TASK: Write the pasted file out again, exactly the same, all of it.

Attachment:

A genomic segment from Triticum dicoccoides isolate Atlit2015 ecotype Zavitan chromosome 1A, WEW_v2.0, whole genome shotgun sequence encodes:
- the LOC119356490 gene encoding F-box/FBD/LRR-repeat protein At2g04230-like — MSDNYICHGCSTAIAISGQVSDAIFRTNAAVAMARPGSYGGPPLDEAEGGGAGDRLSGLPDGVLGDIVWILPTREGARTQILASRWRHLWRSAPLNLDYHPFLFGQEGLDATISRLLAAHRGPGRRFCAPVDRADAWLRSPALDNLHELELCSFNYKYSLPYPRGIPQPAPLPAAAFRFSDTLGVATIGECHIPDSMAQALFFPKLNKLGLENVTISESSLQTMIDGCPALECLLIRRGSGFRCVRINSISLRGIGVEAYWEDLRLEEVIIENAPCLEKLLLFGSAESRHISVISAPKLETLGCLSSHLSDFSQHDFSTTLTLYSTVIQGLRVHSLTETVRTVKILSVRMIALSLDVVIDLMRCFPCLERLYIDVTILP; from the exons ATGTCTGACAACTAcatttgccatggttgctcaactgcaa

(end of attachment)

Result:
A genomic segment from Triticum dicoccoides isolate Atlit2015 ecotype Zavitan chromosome 1A, WEW_v2.0, whole genome shotgun sequence encodes:
- the LOC119356490 gene encoding F-box/FBD/LRR-repeat protein At2g04230-like — MSDNYICHGCSTAIAISGQVSDAIFRTNAAVAMARPGSYGGPPLDEAEGGGAGDRLSGLPDGVLGDIVWILPTREGARTQILASRWRHLWRSAPLNLDYHPFLFGQEGLDATISRLLAAHRGPGRRFCAPVDRADAWLRSPALDNLHELELCSFNYKYSLPYPRGIPQPAPLPAAAFRFSDTLGVATIGECHIPDSMAQALFFPKLNKLGLENVTISESSLQTMIDGCPALECLLIRRGSGFRCVRINSISLRGIGVEAYWEDLRLEEVIIENAPCLEKLLLFGSAESRHISVISAPKLETLGCLSSHLSDFSQHDFSTTLTLYSTVIQGLRVHSLTETVRTVKILSVRMIALSLDVVIDLMRCFPCLERLYIDVTILP; from the exons ATGTCTGACAACTAcatttgccatggttgctcaactgcaa